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Deuerling -

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Mapping on islands covered by rain forest presents challenges due to the extremely limited exposure of bedrock. In general, exposures are limited to road cuts, quarries, and sea cliffs. While the first two are easily accessible, the last one provides the most reliable series of exposures for most islands, and generally forms the largest exposures. However, these outcrops are frequently difficult to impossible to reach from land, due to a lack of roads and/or strong surf right to the bases of the cliffs. Therefore, in July 2007, we chartered a boat to circumnavigate the island of Dominica in the Lesser Antilles to map and photograph the sea cliffs all around the island. The results provide modifications to the published geological map of the island and hitherto unknown details on the geology of the Miocene, Pliocene, and Pleistocene-to-Recent volcanic centers. For example, an area previously mapped as part of the oldest sequence on the island (Miocene), has been identified as a megabreccia that is part of the Pleistocene sequence of the Grande Soufriere Hills volcanic center, and is now identified as much more extensive than was known from exposures accessible from land. Detailed stratigraphic sections of selected sequences will be presented to illustrate the effectiveness of this technique.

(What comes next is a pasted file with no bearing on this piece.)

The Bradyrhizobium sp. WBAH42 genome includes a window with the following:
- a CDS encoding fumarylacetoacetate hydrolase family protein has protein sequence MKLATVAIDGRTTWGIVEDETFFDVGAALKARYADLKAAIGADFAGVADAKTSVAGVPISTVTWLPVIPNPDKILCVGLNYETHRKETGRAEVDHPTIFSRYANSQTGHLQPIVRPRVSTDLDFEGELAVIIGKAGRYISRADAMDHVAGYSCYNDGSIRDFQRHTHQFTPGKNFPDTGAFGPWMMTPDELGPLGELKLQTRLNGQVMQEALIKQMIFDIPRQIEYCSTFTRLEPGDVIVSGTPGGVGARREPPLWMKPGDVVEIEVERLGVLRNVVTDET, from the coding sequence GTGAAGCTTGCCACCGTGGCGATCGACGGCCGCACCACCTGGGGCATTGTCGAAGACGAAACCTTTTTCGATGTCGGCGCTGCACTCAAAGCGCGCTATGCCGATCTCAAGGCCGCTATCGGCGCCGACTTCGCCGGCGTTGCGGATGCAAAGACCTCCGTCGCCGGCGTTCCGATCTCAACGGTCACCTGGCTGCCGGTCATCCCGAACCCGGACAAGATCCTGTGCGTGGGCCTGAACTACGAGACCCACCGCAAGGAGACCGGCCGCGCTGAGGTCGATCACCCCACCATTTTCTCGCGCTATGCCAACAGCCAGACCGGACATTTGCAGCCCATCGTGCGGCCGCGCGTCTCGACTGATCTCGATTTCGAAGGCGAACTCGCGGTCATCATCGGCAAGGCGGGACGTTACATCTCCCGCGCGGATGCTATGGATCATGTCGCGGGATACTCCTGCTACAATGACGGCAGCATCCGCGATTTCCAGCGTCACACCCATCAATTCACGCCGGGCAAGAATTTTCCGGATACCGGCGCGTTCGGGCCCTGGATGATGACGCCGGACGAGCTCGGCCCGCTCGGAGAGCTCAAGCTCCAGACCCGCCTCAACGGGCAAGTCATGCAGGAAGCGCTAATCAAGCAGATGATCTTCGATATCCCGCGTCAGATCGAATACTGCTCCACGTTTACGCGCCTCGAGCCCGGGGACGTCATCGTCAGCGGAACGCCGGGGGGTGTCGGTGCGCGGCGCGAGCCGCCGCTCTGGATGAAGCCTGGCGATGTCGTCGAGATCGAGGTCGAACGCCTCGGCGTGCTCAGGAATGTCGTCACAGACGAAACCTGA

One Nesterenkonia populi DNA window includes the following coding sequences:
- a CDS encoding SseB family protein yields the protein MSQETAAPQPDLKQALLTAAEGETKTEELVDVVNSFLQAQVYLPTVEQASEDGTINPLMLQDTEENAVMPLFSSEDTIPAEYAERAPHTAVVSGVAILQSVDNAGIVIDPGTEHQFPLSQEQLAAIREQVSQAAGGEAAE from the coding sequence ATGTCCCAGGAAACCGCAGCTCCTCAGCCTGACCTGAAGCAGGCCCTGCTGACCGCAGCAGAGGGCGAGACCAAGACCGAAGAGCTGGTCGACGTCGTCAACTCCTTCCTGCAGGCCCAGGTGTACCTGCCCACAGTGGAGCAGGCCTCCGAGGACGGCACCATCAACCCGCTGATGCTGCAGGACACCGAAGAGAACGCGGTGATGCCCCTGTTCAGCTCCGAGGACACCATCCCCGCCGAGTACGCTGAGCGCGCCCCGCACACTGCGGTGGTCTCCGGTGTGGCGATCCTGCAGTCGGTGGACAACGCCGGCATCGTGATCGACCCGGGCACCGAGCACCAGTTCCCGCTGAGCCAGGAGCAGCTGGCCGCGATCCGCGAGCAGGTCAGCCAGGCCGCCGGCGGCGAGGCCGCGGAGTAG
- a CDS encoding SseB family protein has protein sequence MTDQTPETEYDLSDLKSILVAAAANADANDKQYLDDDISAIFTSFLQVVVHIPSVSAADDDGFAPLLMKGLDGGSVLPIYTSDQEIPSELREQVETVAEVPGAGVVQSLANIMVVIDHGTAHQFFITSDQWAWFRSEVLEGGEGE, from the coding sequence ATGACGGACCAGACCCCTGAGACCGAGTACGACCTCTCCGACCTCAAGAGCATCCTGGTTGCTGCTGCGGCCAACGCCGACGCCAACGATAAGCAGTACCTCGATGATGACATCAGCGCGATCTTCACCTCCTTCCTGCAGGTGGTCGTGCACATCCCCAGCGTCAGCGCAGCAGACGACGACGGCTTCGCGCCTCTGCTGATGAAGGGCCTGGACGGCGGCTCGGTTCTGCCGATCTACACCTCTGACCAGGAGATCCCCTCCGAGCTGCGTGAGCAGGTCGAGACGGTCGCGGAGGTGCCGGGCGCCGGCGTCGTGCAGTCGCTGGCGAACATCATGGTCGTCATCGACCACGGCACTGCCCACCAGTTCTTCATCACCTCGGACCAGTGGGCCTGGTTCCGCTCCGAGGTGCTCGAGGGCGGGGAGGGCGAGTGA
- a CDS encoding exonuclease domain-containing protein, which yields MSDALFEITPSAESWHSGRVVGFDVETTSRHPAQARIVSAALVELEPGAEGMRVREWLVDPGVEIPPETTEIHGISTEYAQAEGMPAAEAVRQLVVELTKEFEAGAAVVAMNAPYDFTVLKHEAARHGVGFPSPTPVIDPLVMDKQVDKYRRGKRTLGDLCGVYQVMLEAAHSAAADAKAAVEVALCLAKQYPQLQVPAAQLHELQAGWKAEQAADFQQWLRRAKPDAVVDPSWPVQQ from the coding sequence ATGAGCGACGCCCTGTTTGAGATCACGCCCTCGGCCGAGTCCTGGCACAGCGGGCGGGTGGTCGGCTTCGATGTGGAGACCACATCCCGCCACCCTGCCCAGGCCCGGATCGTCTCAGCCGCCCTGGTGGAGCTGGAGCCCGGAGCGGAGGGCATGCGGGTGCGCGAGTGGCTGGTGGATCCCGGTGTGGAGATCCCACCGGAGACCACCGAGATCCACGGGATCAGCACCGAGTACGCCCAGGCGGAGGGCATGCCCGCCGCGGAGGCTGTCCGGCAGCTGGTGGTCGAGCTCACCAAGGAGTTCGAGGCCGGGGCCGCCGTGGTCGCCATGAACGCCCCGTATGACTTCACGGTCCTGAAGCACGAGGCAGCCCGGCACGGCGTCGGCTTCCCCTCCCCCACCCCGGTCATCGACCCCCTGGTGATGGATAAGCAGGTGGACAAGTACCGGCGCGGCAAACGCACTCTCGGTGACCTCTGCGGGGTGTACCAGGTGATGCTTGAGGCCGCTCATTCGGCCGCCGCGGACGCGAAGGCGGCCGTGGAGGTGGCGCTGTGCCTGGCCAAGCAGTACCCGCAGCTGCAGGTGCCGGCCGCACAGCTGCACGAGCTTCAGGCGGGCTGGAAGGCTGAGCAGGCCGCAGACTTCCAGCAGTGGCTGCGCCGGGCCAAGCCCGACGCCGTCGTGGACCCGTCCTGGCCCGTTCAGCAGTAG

This is a poster presentation at the 2007 GSA Denver Annual Meeting Session NO. 143 Booth 52.

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Geological Society of America Abstracts with Programs. Vol. 39, No. 6, p.391